Matt Adams and Matt Kemp homered in the Braves’ 7–1 win over the Diamondbacks. Adams hasn’t generated as much attention as the prodigies, Clay Bellinger and Aaron Judge. But Sunday’s home run was Adams’ 14th since his debut for Atlanta on May 21. Adams is tied for fourth in the National League in homers during that time, behind three 2017 All-Stars: Bellinger, Giancarlo Stanton, and Joey Votto.
Cruz brings the lumber in overtime
Nelson Cruz homered leading off the 10th inning to give the Mariners a 7–6 win over the White Sox. Cruz hit five extra-inning homers in 2010, the highest single-season total since Charlie Maxwell of the Tigers hit five in 1960. Cruz has hit five more home runs in 68 overtime at-bats since then, and his career total of 11 ranks second among active players to Albert Pujols (15).
Sánchez picks up where he left off
Héctor Sánchez, who hit a walk-off home run for San Diego on Saturday night, hit a three-run first-inning homer in the Padres’ 7–1 victory on Sunday. Sánchez was the third player this season to follow a walk-off homer with a home run in the first inning of his team’s next game. The others were George Springer and Bryce Harper. No player did that over the three previous seasons (2014–16), and the only other Padres player to have done it was Scott Hairston in 2007.
Estrada blows the lead, Cabrera’s walk wins it for Tigers
Toronto took a 3–0 lead on first-inning home runs by Justin Smoak and Kendrys Morales. But Marco Estrada squandered it immediately, and the Tigers ultimately won a back-and-forth contest on a bases-loaded walk by Miguel Cabrera in the 11th inning. A three-run lead is usually sufficient for Estrada, who has a 32–0 record with eight no-decisions when staked to a cushion that big.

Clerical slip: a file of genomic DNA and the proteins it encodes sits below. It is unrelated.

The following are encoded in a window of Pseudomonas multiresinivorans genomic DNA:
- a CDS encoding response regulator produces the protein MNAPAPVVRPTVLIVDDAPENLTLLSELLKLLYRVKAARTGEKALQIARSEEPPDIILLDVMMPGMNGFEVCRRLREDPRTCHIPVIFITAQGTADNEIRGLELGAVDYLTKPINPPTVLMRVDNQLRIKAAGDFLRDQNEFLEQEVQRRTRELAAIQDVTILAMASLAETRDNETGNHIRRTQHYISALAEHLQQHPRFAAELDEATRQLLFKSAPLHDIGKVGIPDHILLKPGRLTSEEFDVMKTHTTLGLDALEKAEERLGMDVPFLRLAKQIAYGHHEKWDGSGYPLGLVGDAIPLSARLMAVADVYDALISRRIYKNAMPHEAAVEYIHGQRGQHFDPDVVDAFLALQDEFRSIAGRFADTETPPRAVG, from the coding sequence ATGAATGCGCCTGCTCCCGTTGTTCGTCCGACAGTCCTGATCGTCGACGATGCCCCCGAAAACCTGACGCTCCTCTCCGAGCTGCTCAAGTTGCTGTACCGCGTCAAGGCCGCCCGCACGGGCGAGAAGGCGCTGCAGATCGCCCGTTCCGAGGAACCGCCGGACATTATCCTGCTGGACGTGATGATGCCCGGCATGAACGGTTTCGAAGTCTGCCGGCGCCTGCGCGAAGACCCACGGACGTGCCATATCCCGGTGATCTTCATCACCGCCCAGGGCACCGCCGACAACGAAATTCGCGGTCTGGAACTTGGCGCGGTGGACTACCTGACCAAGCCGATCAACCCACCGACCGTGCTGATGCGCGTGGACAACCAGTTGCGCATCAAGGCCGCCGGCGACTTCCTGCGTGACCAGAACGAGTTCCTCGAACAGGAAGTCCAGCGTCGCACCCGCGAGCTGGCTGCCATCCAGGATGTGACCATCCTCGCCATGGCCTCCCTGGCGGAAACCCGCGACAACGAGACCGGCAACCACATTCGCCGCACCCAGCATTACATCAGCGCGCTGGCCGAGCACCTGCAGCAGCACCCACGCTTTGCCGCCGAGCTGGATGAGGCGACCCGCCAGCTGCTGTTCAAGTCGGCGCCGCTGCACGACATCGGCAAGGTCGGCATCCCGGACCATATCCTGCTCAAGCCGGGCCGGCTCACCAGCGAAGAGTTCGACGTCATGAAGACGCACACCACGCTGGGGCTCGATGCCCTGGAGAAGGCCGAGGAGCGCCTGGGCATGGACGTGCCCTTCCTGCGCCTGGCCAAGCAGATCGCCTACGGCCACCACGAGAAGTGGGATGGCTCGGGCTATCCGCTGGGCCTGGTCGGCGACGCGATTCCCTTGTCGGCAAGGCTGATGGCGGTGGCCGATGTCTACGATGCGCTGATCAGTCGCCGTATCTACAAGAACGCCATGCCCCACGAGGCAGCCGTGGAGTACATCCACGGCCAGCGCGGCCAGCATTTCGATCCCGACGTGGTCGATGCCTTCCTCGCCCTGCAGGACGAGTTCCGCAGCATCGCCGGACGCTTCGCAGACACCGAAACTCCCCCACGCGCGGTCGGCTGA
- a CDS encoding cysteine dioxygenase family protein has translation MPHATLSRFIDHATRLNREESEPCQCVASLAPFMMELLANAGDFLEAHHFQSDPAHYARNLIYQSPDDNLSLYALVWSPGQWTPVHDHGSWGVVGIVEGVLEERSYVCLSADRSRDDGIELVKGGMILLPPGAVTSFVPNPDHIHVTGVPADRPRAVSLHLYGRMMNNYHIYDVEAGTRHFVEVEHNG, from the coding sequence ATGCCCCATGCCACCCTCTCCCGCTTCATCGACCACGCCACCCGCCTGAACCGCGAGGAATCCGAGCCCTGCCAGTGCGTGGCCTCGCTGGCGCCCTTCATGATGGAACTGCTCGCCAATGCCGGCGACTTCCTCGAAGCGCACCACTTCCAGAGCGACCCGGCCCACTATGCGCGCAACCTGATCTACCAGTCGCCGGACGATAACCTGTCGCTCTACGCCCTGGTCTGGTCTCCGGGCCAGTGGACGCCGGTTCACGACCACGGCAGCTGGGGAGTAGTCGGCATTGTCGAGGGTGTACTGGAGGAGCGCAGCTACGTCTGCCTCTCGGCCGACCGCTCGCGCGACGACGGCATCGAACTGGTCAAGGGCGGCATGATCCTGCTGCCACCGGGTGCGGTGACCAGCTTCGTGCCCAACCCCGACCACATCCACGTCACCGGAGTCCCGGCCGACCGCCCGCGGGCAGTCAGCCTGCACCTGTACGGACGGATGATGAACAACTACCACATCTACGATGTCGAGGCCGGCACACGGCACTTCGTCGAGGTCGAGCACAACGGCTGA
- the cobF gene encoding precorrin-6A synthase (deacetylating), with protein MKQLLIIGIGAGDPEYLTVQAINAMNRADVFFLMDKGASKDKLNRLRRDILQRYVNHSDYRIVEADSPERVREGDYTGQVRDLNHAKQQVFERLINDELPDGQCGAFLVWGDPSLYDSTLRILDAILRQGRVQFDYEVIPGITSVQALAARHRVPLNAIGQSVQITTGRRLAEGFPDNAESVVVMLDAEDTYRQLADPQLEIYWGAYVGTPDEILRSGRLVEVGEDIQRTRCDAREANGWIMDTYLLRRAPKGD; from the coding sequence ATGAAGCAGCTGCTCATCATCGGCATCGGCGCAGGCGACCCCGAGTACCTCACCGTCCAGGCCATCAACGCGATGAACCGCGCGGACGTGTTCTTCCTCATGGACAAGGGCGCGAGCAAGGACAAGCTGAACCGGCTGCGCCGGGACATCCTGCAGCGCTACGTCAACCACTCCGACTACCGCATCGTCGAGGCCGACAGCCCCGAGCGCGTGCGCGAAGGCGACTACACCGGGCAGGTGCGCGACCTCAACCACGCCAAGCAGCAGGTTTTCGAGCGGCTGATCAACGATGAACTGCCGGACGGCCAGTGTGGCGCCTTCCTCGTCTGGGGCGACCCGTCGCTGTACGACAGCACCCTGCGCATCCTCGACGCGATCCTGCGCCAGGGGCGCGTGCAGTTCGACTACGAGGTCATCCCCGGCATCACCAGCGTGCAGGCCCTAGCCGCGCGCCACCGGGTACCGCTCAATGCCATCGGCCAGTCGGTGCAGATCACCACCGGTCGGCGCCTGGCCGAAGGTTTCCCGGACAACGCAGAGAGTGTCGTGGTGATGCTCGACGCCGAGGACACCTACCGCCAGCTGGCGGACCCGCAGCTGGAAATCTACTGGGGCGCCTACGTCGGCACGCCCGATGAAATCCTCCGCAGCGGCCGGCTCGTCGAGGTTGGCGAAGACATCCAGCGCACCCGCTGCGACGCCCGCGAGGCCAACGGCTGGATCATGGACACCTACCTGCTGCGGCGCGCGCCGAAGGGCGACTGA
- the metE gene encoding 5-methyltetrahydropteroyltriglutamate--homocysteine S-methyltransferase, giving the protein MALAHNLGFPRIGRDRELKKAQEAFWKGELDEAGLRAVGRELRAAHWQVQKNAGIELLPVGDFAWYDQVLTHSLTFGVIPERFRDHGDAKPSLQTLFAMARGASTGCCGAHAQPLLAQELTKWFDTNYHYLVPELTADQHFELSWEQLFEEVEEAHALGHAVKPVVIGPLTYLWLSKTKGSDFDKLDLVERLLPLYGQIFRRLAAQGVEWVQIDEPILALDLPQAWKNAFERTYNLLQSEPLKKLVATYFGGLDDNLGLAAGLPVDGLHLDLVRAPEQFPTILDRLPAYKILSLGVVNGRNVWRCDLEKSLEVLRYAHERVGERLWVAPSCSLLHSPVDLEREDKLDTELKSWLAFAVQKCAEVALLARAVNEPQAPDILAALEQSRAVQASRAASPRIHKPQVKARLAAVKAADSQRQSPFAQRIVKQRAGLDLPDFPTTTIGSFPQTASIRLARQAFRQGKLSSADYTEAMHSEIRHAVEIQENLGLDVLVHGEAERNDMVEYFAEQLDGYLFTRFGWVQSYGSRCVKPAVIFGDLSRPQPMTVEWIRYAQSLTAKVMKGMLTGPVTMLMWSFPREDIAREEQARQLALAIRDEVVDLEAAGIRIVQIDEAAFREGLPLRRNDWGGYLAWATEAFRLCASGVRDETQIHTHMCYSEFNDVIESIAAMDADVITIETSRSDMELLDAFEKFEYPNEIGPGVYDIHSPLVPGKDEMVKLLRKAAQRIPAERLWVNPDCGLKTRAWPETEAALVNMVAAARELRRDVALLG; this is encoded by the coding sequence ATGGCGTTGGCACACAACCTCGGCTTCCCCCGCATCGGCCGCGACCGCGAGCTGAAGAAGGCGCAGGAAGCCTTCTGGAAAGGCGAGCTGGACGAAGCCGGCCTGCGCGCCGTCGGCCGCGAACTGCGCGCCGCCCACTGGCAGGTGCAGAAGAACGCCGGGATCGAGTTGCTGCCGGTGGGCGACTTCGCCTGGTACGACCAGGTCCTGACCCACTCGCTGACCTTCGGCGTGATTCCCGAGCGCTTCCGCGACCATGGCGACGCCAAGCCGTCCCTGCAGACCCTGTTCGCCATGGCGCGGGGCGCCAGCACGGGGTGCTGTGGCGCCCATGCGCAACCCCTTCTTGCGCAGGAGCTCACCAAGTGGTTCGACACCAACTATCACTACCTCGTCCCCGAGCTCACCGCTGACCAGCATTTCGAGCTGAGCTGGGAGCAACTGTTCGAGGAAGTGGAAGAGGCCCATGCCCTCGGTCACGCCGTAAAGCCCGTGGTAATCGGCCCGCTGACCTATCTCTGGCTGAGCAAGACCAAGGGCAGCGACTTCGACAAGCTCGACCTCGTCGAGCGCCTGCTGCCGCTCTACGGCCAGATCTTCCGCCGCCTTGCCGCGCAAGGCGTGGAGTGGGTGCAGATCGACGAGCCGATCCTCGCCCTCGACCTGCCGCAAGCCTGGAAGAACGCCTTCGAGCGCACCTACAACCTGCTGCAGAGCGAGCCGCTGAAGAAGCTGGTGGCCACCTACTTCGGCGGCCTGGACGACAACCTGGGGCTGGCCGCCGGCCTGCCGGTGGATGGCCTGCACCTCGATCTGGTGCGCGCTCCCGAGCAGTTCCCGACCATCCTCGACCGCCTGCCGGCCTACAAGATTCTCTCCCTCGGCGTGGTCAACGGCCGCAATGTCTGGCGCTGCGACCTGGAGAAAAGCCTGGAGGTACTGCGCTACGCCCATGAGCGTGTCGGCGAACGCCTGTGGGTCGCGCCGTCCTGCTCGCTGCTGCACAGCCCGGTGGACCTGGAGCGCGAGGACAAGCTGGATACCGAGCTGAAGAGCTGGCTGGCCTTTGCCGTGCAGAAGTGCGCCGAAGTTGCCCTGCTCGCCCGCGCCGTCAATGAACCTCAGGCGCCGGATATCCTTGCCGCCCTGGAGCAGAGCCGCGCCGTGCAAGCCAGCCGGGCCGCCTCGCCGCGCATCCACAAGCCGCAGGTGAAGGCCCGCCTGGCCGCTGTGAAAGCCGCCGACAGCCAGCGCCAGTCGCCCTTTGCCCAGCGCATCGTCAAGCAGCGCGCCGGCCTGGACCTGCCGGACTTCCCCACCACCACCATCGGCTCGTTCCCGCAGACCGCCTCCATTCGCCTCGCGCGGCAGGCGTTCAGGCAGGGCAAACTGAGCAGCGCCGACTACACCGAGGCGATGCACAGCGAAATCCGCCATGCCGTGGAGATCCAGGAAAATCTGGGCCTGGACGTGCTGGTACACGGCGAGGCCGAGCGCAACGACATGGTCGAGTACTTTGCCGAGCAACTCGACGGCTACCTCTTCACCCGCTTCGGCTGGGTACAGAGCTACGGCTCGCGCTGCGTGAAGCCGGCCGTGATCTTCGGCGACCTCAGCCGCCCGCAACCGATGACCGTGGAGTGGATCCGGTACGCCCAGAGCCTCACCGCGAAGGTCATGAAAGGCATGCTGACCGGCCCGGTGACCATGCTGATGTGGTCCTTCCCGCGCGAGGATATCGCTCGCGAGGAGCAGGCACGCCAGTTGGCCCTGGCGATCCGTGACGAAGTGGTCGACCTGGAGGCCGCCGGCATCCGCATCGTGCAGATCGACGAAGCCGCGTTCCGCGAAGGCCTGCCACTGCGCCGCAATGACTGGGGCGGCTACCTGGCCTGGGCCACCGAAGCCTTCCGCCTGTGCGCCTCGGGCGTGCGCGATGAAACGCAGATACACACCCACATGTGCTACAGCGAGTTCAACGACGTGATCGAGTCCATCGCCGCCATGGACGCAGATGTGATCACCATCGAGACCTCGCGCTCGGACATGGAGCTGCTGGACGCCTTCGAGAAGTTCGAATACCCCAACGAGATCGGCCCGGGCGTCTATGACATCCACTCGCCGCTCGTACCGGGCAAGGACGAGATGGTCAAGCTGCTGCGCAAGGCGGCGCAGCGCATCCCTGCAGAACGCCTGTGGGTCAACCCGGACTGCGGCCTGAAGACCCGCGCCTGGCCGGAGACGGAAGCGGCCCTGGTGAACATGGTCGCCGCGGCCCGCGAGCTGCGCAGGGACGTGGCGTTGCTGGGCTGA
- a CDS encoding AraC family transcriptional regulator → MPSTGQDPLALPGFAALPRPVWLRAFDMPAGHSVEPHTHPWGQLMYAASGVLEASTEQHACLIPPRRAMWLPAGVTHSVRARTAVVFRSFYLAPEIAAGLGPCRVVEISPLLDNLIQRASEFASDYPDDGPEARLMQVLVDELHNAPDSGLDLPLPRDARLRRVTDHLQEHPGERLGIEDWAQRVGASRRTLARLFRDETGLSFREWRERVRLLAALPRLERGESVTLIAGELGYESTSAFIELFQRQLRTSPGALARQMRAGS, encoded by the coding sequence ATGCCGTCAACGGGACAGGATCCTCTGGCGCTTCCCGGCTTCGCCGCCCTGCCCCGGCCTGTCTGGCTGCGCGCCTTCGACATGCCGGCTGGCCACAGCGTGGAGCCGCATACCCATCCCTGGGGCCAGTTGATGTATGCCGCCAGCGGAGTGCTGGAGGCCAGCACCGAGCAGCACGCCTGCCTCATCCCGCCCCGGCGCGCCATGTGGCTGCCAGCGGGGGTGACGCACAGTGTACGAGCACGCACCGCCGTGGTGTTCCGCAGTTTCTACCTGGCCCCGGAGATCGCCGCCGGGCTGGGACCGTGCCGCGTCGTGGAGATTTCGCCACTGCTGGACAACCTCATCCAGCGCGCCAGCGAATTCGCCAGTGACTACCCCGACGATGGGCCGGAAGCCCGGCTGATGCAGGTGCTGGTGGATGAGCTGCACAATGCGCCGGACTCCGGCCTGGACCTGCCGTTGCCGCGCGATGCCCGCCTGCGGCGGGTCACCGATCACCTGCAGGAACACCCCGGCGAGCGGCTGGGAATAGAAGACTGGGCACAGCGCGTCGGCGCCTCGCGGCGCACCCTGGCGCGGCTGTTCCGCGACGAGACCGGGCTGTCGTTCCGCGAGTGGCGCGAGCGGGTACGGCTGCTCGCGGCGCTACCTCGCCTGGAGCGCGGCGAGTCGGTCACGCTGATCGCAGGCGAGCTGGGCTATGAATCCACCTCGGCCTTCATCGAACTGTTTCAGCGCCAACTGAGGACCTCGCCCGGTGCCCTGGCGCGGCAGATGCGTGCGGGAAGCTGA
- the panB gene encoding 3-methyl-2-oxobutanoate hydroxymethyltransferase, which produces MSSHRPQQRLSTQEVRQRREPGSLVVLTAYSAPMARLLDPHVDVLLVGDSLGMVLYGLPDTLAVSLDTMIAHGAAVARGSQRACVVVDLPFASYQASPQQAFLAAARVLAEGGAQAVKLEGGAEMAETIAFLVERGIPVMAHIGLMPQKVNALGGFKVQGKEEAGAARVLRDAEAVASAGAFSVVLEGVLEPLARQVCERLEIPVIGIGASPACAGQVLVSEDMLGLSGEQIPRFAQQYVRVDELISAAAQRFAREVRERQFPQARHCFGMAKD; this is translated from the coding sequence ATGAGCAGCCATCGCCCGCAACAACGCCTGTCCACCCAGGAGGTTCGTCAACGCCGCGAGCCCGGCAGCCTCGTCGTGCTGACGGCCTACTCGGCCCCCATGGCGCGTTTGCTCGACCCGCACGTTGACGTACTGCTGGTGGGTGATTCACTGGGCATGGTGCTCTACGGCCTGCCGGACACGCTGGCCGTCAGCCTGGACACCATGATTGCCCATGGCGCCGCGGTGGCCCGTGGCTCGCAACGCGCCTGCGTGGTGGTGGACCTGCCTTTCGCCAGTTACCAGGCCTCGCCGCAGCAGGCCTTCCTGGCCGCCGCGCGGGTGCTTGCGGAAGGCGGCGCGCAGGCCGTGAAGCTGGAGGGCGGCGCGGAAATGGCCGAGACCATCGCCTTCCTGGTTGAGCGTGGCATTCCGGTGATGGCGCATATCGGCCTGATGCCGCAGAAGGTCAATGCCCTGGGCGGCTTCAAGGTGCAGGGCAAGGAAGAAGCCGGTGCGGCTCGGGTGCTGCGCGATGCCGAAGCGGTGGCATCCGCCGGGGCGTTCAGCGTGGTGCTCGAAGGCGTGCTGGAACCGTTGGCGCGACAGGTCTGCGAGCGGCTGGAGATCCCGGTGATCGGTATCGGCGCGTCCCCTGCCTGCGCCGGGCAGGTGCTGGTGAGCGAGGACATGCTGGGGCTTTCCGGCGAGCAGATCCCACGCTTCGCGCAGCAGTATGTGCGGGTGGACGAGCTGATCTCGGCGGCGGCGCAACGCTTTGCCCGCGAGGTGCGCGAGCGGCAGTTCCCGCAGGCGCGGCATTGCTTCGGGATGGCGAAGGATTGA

Cabrera had gone 333 games without a walk-off RBI before delivering a game-ending homer against the Rays last month. But Sunday’s game-winning walk marked the 13th time that he drove in a walk-off run. Seven have come via the homer; this was his first walk-off walk.
Cron rewards Scioscia’s hunch
C.J. Cron’s eighth-inning pinch-homer proved to be the game-winner in the Angels’ 4–3 victory over the Rays. It was only the sixth game-winning home run by an Angels pinch-hitter during Mike Scioscia’s 18 seasons as the team’s manager. Their SoCal rivals, the Dodgers, have an MLB-high total of 23 pinch-GWHR’s during that time.